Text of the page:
What the county attorney, legal staff, and three prior county commissioners, representing District 3, had been unable to negotiate after 38 property owners sued St Johns County on August 26, 2005; newly elected County Commission Vice-Chairman Bill McClure accomplished in two days — saving the county millions in litigation fees.
Facing a pre-trial hearing already set for January 10 before Circuit Court Judge Patti A Christensen, the homeowners in the case of Robert and Linnie Jordan, et al. vs. St. Johns County et al., Case No. CA05-0694, reached an accord before the drama of a three to four-week trial ran up an estimated $2.5 million in legal expenses for each side.
“I live at Crescent Beach and have been visiting since 1974, so I am well aware of the conflict with families who own property along SR-A1A in St Johns County, north of Marineland,” McClure told Historic City News this morning. “When the former commission enacted a moratorium that precluded any construction on their oceanfront land and the county refused to continue repairs to the sixteen-foot wide roadway to their property, they felt that they had no option but to sue.”
McClure told Historic City News editor Michael Gold that he was a bit surprised and couldn’t understand why some “common sense” understanding could not have been reached to address the homeowner’s legitimate concerns in well over seven years.
The decision for the county to impose the moratorium and to stop the road maintenance occurred while County Commissioner Ben Rich held the District 3 seat. Since that time, Commissioners Mark P. Miner, and Miner’s stand-in, Ray Quinn, held the seat that McClure holds today; including most of the coastal land from Marineland north to St Augustine Beach.
“I took this up on my own initiative since I can empathize with so many of those affected,” McClure said. “When I saw the court date looming, and the potential for millions of dollars to be wasted on litigation, I called County Attorney Patrick McCormack and asked for a full briefing.”
Before McClure interceded, the other commissioners acquiesced to his participation in the negotiations, since the lawsuit emanated from his district. Daytona Beach attorney John J. Upchurch acted as mediator for the parties — St Johns County was represented by attorney Stephen B Gallagher from Jacksonville, and, the homeowners were represented by attorney Thomas E Warner from West Palm Beach.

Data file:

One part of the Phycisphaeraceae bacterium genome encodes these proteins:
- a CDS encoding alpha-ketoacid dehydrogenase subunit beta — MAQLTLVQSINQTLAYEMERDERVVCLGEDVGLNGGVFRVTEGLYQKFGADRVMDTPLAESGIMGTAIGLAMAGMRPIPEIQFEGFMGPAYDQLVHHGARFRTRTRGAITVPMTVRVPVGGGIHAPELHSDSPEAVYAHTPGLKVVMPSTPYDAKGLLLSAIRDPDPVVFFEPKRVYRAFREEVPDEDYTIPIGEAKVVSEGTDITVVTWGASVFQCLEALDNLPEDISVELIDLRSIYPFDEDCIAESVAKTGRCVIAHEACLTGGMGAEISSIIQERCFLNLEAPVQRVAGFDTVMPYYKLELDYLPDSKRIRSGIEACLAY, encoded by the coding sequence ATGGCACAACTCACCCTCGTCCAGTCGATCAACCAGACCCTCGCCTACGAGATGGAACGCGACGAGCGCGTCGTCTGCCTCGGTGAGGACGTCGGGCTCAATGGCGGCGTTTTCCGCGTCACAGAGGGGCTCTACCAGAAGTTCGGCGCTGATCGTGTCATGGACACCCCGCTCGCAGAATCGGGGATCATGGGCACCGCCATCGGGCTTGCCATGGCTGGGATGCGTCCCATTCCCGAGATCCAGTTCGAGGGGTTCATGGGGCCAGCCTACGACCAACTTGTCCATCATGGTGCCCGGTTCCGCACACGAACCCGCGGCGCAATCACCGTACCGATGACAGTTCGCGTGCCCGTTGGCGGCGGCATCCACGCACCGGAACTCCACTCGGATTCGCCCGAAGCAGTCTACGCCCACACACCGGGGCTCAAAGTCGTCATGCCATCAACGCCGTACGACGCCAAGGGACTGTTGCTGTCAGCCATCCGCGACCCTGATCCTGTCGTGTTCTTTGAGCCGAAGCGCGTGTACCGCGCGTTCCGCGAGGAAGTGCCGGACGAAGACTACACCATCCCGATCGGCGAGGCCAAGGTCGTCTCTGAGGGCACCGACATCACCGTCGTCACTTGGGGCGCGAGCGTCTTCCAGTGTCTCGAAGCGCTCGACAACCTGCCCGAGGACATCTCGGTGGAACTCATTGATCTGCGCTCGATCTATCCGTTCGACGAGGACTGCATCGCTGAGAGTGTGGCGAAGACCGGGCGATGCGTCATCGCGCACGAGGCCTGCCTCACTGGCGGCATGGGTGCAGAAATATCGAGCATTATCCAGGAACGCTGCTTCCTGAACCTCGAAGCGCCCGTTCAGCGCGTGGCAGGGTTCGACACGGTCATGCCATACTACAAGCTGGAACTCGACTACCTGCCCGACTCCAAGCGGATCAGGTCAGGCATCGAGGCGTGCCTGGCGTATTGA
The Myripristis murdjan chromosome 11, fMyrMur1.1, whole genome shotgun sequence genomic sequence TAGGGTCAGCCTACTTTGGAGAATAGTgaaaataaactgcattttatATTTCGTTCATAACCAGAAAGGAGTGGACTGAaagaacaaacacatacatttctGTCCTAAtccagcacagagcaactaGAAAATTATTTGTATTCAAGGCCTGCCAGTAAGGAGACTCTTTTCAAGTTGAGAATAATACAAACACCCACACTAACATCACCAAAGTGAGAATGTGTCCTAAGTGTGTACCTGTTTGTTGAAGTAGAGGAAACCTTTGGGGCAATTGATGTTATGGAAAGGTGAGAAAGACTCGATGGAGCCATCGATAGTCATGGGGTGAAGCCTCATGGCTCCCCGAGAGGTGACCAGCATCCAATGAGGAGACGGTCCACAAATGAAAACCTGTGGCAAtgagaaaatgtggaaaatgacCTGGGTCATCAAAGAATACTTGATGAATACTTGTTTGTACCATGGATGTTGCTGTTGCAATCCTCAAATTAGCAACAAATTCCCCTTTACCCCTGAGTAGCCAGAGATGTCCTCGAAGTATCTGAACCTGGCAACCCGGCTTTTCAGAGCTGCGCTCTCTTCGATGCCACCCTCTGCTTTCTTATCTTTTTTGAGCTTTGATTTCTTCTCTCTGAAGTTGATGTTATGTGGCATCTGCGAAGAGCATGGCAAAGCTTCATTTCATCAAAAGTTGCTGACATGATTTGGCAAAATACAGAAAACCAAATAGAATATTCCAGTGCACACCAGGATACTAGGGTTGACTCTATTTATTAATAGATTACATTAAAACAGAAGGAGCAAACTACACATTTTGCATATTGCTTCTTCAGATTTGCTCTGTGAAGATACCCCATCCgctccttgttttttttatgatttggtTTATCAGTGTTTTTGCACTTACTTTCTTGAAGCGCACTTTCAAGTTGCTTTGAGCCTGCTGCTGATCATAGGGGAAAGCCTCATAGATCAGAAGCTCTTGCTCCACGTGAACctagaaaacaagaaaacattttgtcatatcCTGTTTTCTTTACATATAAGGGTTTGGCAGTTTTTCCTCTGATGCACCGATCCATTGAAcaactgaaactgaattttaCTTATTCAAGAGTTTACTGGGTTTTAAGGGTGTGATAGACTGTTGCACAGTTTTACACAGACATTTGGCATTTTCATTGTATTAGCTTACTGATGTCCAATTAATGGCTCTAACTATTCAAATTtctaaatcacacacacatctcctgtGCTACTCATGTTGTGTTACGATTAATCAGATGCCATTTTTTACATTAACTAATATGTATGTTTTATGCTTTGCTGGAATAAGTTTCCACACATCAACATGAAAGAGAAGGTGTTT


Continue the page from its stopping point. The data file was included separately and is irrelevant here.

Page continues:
“About 20 of the residents attended the first day of mediation, January 8, at the Hilton St Augustine Historic Bayfront,” McClure reported. “From about 18 points of contention, we were able to hammer out the essence of the settlement before we went home the first night.”
McClure explained three main points that stuck in the minds of those south-east county residents who felt abandoned by everyone they encountered at the county.
First, the residents along the shoreline paid taxes on assessments of +$600,000 before the county’s moratorium. In addition to the county assessments, these properties are located in a municipal service district, similar to Ponte Vedra Beach; they pay an additional assessment beyond those taxes paid by homeowners in other parts of the county. As taxpayers, the homeowners wanted an accounting of how the MTSU funds were being used if they weren’t being used to repair and maintain their roads.
Next, the residents do not want to abandon their land or be forced to sell the land to the county. The consensus from the mediation, according to McClure, was that if the roadway could be restored and maintained, the values lost under the moratorium could be recovered in time by the property owners.
Finally, the moratorium, to the residents, seemed overreaching and unnecessary and prevented them from enjoying the benefit of normal appreciation of their property’s value — as evidenced by the substantial reduction in assessed values.
McClure told the four other commissioners of the success of the mediation and his hopes for renewed value to the homeowners in his district during a “shade” meeting yesterday.
“I needed to restore unity in the community,” McClure said of the plight of his neighbors. “As we look for ways to pay for previously deferred maintenance and other costs countywide, the increased taxable value from these properties will be a significant plus for the budget.”